We had a brief stop at the Silver Plume Station. Silver Plume was once another mining town


We finally reached the highest trestle called the Devil's Gate Bridge


We had a good view looking down at Clear Creek.  I took these photos in autumn, but in June the creek will swell to four times this size with the spring snow melt.


The train passes over the bridge slowly for safety sake. You can see a YouTube someone took from a distance of the train going over this bridge.at this link


A photo from 1855 of the original Devil's Gate Bridge taken by Louis Charles McClure. and now in the public domain.  The train narrator told us that the original bridge used to sway quite a bit when the train passed over it!  Thankfully the new bridge, rebuilt in 1984, is much safer and sturdier.


Looking down through the tracks!


In the distance is historic Georgetown.


We are approaching the end of the train ride and the engineer blows the "right of way" pattern on the vintage steam engine train whistle.  To hear it, click on this link for my Mille Fiori Favoriti facebook page.


A good view of the steam engine as we pull in to the station. You can see the Devil's Gate Bridge  bridge in the distance.


On the day of our visit their was a complimentary wiener and brat roast at the visitor's center. It was so nice to sit by the creek and eat our food and try one of the local micro beer brews.  My husband and I really enjoyed our ride on the Georgetown Loop Railroad and look forward to taking another ride, and maybe a mine tour, when it re-opens for the season.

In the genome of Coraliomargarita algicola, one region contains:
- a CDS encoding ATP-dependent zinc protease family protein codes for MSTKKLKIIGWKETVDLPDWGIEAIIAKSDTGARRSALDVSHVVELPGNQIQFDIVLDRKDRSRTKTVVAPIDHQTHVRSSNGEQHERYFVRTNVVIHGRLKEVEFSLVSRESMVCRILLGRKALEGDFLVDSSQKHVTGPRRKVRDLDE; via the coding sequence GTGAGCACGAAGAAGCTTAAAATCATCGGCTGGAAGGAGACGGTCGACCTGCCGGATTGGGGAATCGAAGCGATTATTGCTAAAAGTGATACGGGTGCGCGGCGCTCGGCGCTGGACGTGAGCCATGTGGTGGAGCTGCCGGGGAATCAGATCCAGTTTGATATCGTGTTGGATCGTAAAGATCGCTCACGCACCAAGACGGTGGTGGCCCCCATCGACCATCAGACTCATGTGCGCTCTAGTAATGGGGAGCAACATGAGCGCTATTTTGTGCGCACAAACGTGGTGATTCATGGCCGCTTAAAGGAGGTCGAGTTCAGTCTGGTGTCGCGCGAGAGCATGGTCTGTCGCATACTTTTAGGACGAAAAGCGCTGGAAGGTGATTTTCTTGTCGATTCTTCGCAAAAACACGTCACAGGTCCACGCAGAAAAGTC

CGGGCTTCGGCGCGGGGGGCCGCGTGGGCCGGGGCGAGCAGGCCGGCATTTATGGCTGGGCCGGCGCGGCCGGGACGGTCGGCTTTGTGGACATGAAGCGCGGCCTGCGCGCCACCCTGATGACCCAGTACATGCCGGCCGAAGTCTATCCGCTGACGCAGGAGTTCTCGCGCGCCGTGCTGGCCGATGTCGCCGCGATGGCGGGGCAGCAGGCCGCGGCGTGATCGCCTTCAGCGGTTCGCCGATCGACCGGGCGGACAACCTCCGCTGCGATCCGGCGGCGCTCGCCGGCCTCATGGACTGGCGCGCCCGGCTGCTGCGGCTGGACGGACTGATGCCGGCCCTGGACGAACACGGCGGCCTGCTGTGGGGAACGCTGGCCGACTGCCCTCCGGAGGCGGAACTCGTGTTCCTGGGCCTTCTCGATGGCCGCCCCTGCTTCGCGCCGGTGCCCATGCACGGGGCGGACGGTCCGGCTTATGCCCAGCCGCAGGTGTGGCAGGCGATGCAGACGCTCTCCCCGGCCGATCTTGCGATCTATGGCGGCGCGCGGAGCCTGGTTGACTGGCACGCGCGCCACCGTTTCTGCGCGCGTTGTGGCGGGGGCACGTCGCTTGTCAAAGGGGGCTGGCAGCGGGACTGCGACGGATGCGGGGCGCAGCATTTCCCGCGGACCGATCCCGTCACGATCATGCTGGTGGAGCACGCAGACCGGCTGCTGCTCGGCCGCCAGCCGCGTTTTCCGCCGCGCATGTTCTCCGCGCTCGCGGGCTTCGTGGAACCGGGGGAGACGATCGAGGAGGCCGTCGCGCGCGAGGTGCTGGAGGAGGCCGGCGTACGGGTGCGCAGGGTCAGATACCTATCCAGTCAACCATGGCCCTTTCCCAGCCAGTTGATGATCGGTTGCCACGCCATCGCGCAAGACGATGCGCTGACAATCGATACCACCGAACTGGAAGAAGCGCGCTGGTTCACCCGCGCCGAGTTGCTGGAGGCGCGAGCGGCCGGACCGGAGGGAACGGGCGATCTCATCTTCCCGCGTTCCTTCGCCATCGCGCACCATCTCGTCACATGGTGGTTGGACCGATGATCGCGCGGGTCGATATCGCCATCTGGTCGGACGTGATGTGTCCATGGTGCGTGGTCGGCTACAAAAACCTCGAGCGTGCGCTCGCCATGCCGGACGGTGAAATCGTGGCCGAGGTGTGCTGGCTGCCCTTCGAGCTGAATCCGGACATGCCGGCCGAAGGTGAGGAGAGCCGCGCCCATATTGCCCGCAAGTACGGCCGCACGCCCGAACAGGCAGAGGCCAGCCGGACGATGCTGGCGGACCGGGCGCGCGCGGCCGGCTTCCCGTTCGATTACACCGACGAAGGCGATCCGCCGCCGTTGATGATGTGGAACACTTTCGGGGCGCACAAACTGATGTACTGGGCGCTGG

Colorado has many historic and scenic trains to ride and we look forward to doing all of them. I also look forward to taking you along, on my blog, the next time!

I'm linking this post to the following blog events:
Thank you to all the blog hosts!

  Bookmark and Share

Friday, April 3, 2015

Italian Easter Cookies


Both my Mother-in-law, and my husband's oldest sister, made these Calabrian style Italian Easter cookies every year, and would give us many of them to enjoy. They are called "i'nguti" in their Reggio Calabria town's dialect.  If you are Italian, you may know them by another name, as it seems almost every southern Italian town or district has another name for them. My mother-in-law passed away many years ago, and we no longer live near my husband's sister, so we have not had these cookies in a few years and felt nostalgic for them. Years ago, I watched my mother-in-law make them, and I copied down the recipe.  After a quick phone call to my sister-in-law, to make sure I had all the ingredients and method right, I decided to finally tackle making them myself.  Was I glad I did!  The recipe makes a lot of cookies, but they keep well and the plain ones are wonderful with a cup of coffee or tea any time of the year. I imagine you could halve the recipe if you'd like to make less, but they are light and not too sweet, so you will find you can enjoy eating quite a few at a time.  (All photos, and photo collages, will increase in size for easier viewing if clicked on)


Italian Easter Cookies

Ingredients:

12 cups of flour, divided into 6 cups and 6 cups -- have more flour available if needed--it is almost an entire 5 pound bag of flour.
3 cups sugar
12 extra large eggs for batter
12 teaspoons baking powder
2 tablespoons vanilla 
1 pound butter or margarine.
1 tablespoon cooking oil